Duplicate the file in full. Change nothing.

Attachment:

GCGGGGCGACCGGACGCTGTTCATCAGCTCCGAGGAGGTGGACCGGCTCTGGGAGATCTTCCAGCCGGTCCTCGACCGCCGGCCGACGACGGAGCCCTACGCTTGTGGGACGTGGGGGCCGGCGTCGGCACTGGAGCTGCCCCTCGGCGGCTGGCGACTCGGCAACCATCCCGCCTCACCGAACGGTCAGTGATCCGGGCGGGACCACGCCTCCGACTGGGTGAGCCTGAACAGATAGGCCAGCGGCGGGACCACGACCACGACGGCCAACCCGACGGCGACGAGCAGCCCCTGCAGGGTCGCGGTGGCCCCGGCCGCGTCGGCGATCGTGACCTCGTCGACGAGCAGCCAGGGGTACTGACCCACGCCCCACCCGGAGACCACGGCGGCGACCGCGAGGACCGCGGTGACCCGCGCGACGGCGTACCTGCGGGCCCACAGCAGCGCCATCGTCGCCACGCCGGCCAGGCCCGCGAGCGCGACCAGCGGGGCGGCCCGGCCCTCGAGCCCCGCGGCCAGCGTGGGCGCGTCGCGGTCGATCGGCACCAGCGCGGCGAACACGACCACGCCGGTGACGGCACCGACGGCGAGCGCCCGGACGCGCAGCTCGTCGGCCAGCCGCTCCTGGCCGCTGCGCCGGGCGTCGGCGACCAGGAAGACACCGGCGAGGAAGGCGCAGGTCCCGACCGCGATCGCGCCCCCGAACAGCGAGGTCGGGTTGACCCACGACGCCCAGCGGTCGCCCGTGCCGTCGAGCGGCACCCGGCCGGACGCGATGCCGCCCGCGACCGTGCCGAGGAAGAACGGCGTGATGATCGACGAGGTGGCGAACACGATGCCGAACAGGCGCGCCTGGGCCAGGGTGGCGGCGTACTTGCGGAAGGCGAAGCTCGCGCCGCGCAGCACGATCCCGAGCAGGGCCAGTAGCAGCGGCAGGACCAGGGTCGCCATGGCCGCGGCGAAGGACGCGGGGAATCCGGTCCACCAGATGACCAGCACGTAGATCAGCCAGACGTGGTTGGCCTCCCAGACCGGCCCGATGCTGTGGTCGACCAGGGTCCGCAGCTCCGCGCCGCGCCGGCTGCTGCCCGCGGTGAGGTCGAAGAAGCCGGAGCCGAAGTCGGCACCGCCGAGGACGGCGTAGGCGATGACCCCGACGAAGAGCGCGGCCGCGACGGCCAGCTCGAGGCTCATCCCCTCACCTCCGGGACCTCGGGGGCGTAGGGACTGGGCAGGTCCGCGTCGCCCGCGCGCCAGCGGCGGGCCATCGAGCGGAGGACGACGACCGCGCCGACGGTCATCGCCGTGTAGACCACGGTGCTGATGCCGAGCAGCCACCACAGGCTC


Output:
GCGGGGCGACCGGACGCTGTTCATCAGCTCCGAGGAGGTGGACCGGCTCTGGGAGATCTTCCAGCCGGTCCTCGACCGCCGGCCGACGACGGAGCCCTACGCTTGTGGGACGTGGGGGCCGGCGTCGGCACTGGAGCTGCCCCTCGGCGGCTGGCGACTCGGCAACCATCCCGCCTCACCGAACGGTCAGTGATCCGGGCGGGACCACGCCTCCGACTGGGTGAGCCTGAACAGATAGGCCAGCGGCGGGACCACGACCACGACGGCCAACCCGACGGCGACGAGCAGCCCCTGCAGGGTCGCGGTGGCCCCGGCCGCGTCGGCGATCGTGACCTCGTCGACGAGCAGCCAGGGGTACTGACCCACGCCCCACCCGGAGACCACGGCGGCGACCGCGAGGACCGCGGTGACCCGCGCGACGGCGTACCTGCGGGCCCACAGCAGCGCCATCGTCGCCACGCCGGCCAGGCCCGCGAGCGCGACCAGCGGGGCGGCCCGGCCCTCGAGCCCCGCGGCCAGCGTGGGCGCGTCGCGGTCGATCGGCACCAGCGCGGCGAACACGACCACGCCGGTGACGGCACCGACGGCGAGCGCCCGGACGCGCAGCTCGTCGGCCAGCCGCTCCTGGCCGCTGCGCCGGGCGTCGGCGACCAGGAAGACACCGGCGAGGAAGGCGCAGGTCCCGACCGCGATCGCGCCCCCGAACAGCGAGGTCGGGTTGACCCACGACGCCCAGCGGTCGCCCGTGCCGTCGAGCGGCACCCGGCCGGACGCGATGCCGCCCGCGACCGTGCCGAGGAAGAACGGCGTGATGATCGACGAGGTGGCGAACACGATGCCGAACAGGCGCGCCTGGGCCAGGGTGGCGGCGTACTTGCGGAAGGCGAAGCTCGCGCCGCGCAGCACGATCCCGAGCAGGGCCAGTAGCAGCGGCAGGACCAGGGTCGCCATGGCCGCGGCGAAGGACGCGGGGAATCCGGTCCACCAGATGACCAGCACGTAGATCAGCCAGACGTGGTTGGCCTCCCAGACCGGCCCGATGCTGTGGTCGACCAGGGTCCGCAGCTCCGCGCCGCGCCGGCTGCTGCCCGCGGTGAGGTCGAAGAAGCCGGAGCCGAAGTCGGCACCGCCGAGGACGGCGTAGGCGATGACCCCGACGAAGAGCGCGGCCGCGACGGCCAGCTCGAGGCTCATCCCCTCACCTCCGGGACCTCGGGGGCGTAGGGACTGGGCAGGTCCGCGTCGCCCGCGCGCCAGCGGCGGGCCATCGAGCGGAGGACGACGACCGCGCCGACGGTCATCGCCGTGTAGACCACGGTGCTGATGCCGAGCAGCCACCACAGGCTC